2. Government investment incentives for the petrochemical business:  Tax incentives such as tax holidays and tax allowances are among the highlights of investment incentives offered in Indonesia. In order for players to benefit, they need to follow additional conditions set by the government, such as a minimum investment value of USD 1.1 billion, with 10% of the value needing to be deposited in Indonesian banks.

3. Continuous petrochemical industry growth: There is a positive growth outlook for petrochemical related industries, especially those that are dependent on plastic usage (Figure 5) such as the automotive, packaging, and construction industries. The petrochemical supply needs to be increased in order to serve higher demand growth from these industries.

EIC suggests that interested investors enter the Indonesian market by forming a JV with local partners. Investors should especially consider petrochemical commodities such as PE and PP.  Starting a business in Indonesia is not as easy as it is in other ASEAN peers. Cooperation with local partners is one solution that will facilitate market entry and operations. Moreover, partnering will help expedite understanding of market complications and of consumption behavior patterns. Meanwhile, highlighted products are commodity petrochemicals, as they are in high demand, especially the different varieties of PE (HDPE, LDPE, and LLDPE), with import portions ranging from 20-100% of domestic consumption and PP with a 30% import share. The aforementioned products are mainly used in the food & beverage packaging industry and the automotive & parts industry.


 Figure 1: Going forward, petrochemical demand in Indonesia should grow by 5% per year, with most of the production Naphtha based.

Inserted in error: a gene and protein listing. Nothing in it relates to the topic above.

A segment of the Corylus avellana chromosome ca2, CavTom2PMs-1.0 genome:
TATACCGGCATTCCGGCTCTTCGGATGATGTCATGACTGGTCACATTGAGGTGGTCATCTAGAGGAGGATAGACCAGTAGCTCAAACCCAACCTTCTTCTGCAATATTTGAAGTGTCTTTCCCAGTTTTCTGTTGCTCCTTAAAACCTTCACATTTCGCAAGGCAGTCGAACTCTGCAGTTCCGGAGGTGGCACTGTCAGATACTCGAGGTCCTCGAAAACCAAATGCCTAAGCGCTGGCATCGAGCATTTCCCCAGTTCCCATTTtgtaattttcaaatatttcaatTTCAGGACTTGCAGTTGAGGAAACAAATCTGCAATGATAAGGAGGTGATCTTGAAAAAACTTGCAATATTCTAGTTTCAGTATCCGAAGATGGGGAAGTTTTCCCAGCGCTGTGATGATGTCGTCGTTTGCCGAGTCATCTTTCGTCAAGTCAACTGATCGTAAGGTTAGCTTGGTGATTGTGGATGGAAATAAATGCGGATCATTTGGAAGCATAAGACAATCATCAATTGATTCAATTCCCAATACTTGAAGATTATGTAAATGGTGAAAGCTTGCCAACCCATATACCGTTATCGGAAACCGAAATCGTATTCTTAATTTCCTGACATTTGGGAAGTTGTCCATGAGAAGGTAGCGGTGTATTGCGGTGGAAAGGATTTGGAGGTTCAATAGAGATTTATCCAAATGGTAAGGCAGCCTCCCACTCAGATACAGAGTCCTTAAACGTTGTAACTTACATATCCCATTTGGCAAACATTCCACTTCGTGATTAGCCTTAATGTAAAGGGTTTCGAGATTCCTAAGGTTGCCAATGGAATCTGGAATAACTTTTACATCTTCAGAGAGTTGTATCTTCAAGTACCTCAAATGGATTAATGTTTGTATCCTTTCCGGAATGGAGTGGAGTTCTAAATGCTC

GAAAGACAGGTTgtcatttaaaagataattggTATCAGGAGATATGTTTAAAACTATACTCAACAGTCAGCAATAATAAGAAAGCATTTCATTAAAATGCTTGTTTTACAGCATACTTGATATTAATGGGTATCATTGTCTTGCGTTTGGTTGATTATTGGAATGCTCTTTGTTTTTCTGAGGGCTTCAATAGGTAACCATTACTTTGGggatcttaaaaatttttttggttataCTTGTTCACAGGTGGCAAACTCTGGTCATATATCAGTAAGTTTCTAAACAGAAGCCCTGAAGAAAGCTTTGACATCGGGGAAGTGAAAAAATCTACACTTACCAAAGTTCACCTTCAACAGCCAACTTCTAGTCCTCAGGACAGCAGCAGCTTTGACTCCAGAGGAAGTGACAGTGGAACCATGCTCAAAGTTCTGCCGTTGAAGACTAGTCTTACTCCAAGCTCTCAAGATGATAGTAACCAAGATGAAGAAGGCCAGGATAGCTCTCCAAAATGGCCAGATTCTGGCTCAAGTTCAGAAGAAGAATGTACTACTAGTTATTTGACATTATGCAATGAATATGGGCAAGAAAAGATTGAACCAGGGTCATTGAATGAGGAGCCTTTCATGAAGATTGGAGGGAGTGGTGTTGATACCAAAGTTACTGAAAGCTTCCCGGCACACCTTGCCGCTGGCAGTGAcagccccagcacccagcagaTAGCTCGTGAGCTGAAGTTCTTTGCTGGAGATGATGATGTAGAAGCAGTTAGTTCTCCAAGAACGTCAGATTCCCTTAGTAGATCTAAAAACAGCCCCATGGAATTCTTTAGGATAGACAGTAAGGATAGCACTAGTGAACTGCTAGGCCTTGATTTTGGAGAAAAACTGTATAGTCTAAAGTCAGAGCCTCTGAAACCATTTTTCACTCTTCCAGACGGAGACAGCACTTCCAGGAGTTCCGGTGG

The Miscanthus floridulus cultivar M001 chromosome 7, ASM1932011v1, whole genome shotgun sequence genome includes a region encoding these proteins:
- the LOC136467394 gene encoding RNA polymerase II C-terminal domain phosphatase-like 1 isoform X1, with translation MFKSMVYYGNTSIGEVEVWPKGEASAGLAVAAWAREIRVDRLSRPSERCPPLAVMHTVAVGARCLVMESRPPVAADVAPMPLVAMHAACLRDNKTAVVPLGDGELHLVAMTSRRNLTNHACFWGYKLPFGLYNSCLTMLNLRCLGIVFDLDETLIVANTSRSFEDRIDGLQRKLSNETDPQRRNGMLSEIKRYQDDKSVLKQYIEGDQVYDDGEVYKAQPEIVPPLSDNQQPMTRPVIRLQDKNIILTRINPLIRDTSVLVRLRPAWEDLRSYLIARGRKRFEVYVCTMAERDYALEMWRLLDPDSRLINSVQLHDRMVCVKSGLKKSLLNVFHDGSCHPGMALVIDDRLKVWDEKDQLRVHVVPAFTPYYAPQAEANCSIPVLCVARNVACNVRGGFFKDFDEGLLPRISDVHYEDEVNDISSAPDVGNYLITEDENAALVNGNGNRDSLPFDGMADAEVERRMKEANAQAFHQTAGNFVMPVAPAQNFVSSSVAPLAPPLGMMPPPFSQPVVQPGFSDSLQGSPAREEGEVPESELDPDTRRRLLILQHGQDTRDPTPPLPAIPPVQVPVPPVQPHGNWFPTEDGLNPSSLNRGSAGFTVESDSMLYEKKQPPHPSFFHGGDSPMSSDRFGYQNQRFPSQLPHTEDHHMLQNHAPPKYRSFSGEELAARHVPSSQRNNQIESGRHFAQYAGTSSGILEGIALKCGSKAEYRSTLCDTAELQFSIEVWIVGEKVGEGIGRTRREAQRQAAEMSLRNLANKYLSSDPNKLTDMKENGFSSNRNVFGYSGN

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 * Olefins, polyolefin, derivatives, aromatics and butadiene derivatives
Source: EIC analysis based on data from PTTGC and BMI

 

 Figure 2: Chandra Asri is the only fully integrated petrochemical player in Indonesia and the market share leader in various petrochemical products

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 Note: CAP = Chandra Asri Petrochemicals
Source: EIC analysis based on data from PTTGC and BMI

 

Figure 3: Most foreign investment in Indonesia's petrochemical industry is in the downstream segment

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Source: EIC analysis based on data from BMI, PTTGC, CAP and Bloomberg

 

Figure 4: Indonesia imports a high proportion of various petrochemical products, with some products being 100% imported

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 Source: EIC analysis based on data from PTTGC

 

 Figure 5: The outlooks for plastic dependent industries are positive

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Note: HPC=Home and personal care, E&E=Electronics and Electrical
Source: EIC analysis based on data from PTTGC and Mckensey

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  • In order to stay ahead of the competition, players should increase petrochemical integration while developing a wider range of petrochemical products. The main obstacle for the petrochemical business is scarce feedstock and lack of production integration. Operation integration from the feedstock to the downstream segment will help resolve the problem, which should increase competitiveness in the long term. In the meantime, the development of various downstream petrochemical products that are not domestically supplied will help increase market share and allow players to penetrate a broader range of new markets. Moreover, players will be more resistant to recessions, especially when it hits a specific petrochemical sub segment.
  • In the long term, Thai players should not overlook High Value Specialty (HVS) market development in Indonesia. HVS is another interesting market. However, the product requires high technological advancement, which is not Thailand's strength, and development is still behind Europe and USA. Therefore, Thai petrochemical players should expedite HVS development now while Indonesia's demand for HVS is still low in order to grab this opportunity when demand for HVS picks up.